- Parabens were found to have antiandrogenic effects when studied in a small number of rats. Translation? At very high levels, they decreased sperm counts and testorone levels in rats. These results haven’t been duplicated in larger studies.
- The Euopean Union has banned certain parabens due to a lack of available data to evaluate their risk to humans.
- Some parabens have been deemed safe only when used at 10% or less of a formula.
- Health Canada is currently taking a hard look at specific parabens to see if they should be banned, based on suspected concerns.
My personal take-away? I choose to stay away from parabens — in large part because I was treated for estrogen-positive breast cancer many years ago. This one’s a no-brainer for me!
Even if you’ve never had breast cancer, you’ll need to weigh the lingering questions and concerns about this class of preservatives. The bottom line is that some parabens have been deemed safe; some are okay when used at low levels and others haven’t been studied well enough to calm any fears. Who has time to sort through all this?
The easiest solution, as I see it, is to look for paraben-free shampoo — especially since there are many natural alternatives available. Just look for a brand that clearly says “paraben-free” on the label.
Now on to sulfates in shampoo:
What Are Sulfates?
Sulfates are found in some synthetic detergents, also called surfactants. Surfactants clean your hair and scalp by breaking the surface tension of water.
One of the main purposes of sulfates is to create foamy lather. BUT…lather isn’t necessary at all to get your hair clean. In fact, companies add foamy lather because consumers think it means the product is working.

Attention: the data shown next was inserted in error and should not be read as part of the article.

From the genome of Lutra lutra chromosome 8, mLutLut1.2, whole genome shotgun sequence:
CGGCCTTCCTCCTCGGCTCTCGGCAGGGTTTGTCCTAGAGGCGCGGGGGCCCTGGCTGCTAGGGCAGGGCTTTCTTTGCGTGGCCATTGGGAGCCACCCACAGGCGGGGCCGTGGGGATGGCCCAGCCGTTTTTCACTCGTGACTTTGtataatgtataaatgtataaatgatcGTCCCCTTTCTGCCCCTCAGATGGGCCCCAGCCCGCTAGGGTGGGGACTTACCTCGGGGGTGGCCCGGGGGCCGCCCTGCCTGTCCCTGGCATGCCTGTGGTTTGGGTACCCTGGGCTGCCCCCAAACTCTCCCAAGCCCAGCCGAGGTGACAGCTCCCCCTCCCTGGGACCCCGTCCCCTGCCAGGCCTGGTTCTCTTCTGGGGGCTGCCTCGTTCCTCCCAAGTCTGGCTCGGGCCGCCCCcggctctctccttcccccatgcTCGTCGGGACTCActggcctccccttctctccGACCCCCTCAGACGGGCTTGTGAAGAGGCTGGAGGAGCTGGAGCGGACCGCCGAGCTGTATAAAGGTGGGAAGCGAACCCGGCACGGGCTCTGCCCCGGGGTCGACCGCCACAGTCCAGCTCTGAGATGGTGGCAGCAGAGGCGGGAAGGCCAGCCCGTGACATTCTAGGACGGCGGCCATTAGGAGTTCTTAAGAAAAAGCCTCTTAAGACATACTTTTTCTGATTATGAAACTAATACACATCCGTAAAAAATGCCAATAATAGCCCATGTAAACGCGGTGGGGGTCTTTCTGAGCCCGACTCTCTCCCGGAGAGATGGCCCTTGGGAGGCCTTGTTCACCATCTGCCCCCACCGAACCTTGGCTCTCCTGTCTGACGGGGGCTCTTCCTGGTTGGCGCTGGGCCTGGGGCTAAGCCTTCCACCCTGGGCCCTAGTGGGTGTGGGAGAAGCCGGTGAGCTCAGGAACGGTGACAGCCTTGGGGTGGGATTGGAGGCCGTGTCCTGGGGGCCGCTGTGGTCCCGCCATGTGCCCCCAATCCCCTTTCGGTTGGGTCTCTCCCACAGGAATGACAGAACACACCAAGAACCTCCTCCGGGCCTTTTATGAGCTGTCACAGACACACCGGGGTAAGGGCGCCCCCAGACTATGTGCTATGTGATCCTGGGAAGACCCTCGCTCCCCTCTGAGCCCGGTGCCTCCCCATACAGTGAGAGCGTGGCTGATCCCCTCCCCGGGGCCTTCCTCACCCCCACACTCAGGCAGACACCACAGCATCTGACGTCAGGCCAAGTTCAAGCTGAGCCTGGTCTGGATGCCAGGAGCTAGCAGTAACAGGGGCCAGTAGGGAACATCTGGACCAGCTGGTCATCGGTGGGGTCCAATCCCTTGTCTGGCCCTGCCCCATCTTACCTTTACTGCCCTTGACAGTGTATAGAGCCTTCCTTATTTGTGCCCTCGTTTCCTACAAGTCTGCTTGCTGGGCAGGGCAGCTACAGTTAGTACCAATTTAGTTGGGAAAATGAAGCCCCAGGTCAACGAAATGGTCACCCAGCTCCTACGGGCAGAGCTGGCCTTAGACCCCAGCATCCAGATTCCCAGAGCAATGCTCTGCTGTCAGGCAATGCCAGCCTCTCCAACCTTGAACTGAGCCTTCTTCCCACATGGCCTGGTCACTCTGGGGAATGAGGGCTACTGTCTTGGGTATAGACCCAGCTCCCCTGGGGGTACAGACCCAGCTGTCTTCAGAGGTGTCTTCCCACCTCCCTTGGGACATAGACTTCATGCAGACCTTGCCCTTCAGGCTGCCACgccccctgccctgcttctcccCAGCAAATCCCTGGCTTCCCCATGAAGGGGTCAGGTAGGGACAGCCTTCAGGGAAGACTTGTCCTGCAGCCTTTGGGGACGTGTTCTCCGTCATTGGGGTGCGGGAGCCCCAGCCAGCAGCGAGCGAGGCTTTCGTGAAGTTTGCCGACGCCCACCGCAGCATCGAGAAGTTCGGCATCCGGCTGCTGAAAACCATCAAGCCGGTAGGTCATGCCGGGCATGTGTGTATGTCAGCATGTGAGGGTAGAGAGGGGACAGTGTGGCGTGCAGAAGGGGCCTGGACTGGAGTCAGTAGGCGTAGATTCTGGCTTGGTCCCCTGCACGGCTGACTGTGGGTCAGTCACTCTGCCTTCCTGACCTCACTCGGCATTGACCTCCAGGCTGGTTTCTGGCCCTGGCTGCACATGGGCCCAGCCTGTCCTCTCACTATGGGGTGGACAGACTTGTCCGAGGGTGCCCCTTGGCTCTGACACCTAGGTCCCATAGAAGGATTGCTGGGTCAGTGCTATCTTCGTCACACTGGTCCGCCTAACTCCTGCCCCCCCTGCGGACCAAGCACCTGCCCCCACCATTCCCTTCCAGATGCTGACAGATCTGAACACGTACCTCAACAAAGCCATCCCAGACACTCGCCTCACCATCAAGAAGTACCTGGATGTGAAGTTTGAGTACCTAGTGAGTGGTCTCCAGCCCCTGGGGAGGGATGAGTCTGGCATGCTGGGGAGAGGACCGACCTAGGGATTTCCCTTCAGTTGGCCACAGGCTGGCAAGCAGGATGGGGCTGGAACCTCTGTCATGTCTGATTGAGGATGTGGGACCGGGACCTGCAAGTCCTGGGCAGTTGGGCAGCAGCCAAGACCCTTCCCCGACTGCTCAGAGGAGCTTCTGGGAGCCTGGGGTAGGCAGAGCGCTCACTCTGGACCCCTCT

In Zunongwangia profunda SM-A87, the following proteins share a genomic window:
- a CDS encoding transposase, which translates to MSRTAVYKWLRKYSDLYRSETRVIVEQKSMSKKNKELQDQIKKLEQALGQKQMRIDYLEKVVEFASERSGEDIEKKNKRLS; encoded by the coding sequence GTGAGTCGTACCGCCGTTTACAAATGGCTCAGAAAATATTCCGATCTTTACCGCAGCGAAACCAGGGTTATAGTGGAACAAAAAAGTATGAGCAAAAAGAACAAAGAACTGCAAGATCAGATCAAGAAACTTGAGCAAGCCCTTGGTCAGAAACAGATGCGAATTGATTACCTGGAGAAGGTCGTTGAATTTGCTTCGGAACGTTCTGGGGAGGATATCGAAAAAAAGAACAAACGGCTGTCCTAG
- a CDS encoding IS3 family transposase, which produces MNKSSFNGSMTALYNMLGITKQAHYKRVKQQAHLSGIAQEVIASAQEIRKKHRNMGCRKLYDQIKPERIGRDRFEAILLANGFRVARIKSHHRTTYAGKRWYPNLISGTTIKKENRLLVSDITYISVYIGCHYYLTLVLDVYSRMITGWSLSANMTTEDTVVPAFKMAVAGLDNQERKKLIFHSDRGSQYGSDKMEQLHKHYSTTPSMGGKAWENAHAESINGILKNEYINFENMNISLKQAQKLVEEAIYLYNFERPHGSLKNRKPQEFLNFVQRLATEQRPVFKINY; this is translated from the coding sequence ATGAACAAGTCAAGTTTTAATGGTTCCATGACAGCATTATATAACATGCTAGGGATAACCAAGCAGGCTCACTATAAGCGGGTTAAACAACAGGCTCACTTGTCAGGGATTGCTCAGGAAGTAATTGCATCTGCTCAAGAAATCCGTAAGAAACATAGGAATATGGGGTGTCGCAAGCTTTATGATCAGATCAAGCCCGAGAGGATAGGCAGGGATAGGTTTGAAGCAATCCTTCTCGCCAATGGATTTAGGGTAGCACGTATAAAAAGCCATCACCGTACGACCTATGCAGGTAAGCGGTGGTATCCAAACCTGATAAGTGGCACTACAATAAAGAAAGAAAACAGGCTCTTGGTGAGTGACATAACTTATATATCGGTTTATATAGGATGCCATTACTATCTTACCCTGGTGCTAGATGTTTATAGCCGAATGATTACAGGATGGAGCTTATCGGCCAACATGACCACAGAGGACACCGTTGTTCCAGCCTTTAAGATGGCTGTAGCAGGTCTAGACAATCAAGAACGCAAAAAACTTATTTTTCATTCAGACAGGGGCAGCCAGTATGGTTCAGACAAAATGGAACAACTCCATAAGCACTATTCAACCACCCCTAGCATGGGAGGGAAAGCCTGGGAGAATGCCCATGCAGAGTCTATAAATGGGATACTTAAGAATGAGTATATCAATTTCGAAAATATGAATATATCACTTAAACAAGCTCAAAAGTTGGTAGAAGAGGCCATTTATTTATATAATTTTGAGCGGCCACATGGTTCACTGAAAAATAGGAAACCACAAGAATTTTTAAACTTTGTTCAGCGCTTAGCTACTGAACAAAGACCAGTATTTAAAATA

This is a good time to discuss who’s driving the bus. Consumers get misinformation on the internet and based on that, they decide an ingredient is good or bad. And then, you’ll see companies formulating sulfate-free shampoos, for example — even if there’s no hard scientific data to support it.
How Are Sulfates Listed on a Shampoo Label?
There are a number of sulfates used in shampoo, with some of the most common ones being: sodium lauryl sulfate, sodium laureth sulfate, ammonium laureth sulfate, TEA lauryl sulfate, and DEA lauryl sulfate.
Why Are Consumers Wary of Sulfates? Are They Really Bad for Us?
Some internet articles claim sulfates can cause cataracts, corneal damage or even blindness. Others imply they cause cancer. Let’s look a little closer at this:
Here’s what I’ve learned about sulfates from scientific studies:
- Much of the testing on sulfates has focused on what happens when they’re introduced directly into the eye. One study looked at corneal damage from an extremely high exposure to sulfates. Another study exposed animals to a more normal level of sulfates, but did so repeatedly over a 14-day period.